Garmin HRM-Pro Plus Review

A small hardware update makes the Plus a big upgrade on the HRM-Pro heart rate monitor, and it offers a wealth of stats beyond your heart rate

Garmin HRM-Pro Plus
(Image: © Nick Harris-Fry / Future)

Our Verdict

The Garmin HRM-Pro Plus is the best heart rate monitor available because of the advanced stats it offers runners in particular. The new design also means it’s easier to change the battery, and harder to break than the HRM-Pro. It is expensive, however, and you can find accurate heart rate monitors for a lot less.


  • Comfortable to wear for long periods
  • Accurate HR tracking
  • Advanced running stats
  • Can be used for swimming


  • Expensive
  • Same software as HRM-Pro

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On the face of it, there might seem little reason to upgrade to the Garmin HRM-Pro Plus over the HRM-Pro. The Pro is already one of the best heart rate monitors and the Plus offers exactly the same features in its software.

However, after using the HRM-Pro for more than a year I can tell you that the hardware upgrade on the Pro Plus is important, because it allows you to change the battery on the monitor without the need for tools. This is not only more convenient but also removes the risk of breaking the monitor while changing the battery, which was a problem for many users.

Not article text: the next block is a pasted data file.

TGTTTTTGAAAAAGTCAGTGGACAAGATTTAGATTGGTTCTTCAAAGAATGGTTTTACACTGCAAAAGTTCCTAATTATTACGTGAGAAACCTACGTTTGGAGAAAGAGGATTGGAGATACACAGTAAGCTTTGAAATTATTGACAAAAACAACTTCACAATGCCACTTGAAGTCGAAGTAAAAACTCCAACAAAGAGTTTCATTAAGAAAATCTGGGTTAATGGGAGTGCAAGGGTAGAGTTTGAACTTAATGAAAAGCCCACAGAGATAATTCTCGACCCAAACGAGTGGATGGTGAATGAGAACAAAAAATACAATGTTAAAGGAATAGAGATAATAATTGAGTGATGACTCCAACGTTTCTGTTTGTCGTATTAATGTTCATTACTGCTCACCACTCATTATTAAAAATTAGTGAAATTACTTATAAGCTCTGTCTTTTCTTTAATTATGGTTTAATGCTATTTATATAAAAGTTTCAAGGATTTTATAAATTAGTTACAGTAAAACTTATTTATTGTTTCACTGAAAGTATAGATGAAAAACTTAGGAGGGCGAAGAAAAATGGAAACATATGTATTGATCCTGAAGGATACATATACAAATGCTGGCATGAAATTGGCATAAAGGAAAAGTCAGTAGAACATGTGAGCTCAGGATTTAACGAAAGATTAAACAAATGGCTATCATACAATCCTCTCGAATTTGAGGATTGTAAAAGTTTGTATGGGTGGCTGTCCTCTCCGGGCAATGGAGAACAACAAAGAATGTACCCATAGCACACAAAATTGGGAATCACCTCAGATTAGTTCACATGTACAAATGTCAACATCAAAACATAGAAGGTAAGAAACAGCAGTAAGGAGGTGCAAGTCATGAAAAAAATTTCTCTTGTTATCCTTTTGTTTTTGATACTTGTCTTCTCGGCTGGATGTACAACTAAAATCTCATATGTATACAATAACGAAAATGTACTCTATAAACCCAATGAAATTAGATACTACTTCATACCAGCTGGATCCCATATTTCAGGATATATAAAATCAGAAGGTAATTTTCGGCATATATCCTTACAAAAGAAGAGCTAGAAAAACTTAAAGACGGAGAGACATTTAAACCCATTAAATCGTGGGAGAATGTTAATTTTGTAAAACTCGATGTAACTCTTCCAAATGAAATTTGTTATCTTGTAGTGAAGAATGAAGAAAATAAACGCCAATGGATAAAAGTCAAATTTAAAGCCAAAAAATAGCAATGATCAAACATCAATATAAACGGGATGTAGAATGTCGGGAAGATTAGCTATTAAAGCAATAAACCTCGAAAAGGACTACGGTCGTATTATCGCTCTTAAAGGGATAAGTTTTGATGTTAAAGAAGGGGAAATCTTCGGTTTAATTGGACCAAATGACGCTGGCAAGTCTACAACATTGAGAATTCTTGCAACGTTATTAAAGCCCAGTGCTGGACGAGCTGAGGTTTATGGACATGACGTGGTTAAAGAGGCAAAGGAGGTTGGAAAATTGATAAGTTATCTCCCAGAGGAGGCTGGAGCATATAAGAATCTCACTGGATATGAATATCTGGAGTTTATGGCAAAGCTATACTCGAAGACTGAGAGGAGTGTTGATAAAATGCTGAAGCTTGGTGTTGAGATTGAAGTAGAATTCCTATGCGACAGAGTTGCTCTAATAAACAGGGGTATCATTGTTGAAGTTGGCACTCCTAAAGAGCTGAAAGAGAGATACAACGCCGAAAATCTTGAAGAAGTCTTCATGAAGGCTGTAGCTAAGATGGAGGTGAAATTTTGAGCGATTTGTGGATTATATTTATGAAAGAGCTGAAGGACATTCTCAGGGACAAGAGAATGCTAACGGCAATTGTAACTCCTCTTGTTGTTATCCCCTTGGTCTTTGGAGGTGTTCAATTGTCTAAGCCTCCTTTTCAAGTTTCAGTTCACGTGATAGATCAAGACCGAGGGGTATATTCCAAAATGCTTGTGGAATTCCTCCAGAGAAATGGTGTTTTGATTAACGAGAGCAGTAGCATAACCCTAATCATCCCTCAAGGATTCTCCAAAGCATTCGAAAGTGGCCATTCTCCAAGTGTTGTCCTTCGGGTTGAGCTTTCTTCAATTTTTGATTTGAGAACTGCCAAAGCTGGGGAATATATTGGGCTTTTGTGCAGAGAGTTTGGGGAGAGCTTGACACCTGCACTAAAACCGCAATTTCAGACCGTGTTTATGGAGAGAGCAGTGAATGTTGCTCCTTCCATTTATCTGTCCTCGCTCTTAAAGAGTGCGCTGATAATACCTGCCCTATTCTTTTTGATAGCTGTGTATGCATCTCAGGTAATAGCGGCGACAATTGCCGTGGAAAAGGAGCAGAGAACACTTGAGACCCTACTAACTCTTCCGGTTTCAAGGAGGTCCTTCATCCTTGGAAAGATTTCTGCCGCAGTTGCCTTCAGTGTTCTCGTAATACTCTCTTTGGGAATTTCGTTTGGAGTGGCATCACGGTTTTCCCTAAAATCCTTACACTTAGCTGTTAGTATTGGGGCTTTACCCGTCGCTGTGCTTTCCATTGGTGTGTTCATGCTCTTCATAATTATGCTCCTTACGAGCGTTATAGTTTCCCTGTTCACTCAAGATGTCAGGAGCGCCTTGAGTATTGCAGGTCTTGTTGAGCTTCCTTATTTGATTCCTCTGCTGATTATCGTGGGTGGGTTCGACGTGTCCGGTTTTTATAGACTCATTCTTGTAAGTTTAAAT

Garmin HRM-Pro Plus: Price And Availability

The HRM-Pro Plus is available now and costs $129.99 in the US and £119.99 in the UK, which is the same price as the HRM-Pro, though you can usually get the older model for around $100/£100. 


Unlike many heart rate monitors where the sensor clips into the strap, on the HRM-Pro Plus it’s built into it. The strap is fastened via a hook and you can lengthen or shorten it using the buckle. The size range spans from 23.5in (60cm) to 42in (106cm) and you can buy an extender to lengthen this to 56in (142cm).

The sensor differs from the one on the HRM-Pro in two ways. The first is that it has a white rubber covering instead of a yellow one. The second, and more important one, is that you can twist the battery compartment open on the Plus without needing tools, whereas there were four small screws that had to be undone on the Pro.

This was not only a pain – I never had the small screwdriver required to hand – it also risked breaking the HRM Pro, as I eventually did after the third battery change. This didn’t happen to everyone, of course, but it was a hardware flaw that’s evidently remedied by the update.

Garmin HRM-Pro Plus

(Image credit: Nick Harris-Fry / Future)

The HRM-Pro Plus uses a standard CR2032 coin battery and Garmin lists the battery life at 12 months if you train for an hour a day, the same as the HRM Pro. I trained a little more than an hour a day on average and needed to change the battery on the Pro every six to seven months.

You can swim with the HRM-Pro Plus since it has a waterproof rating of 5ATM, but the strap is not as wide or as adhesive as the one on the HRM-Swim monitor, so is more prone to being pushed loose when pushing off from the sides of a pool in particular. The HRM-Pro Plus connects to other devices via both Bluetooth and ANT+ and can store data from your swims internally to transmit to Garmin devices after you finish your workout.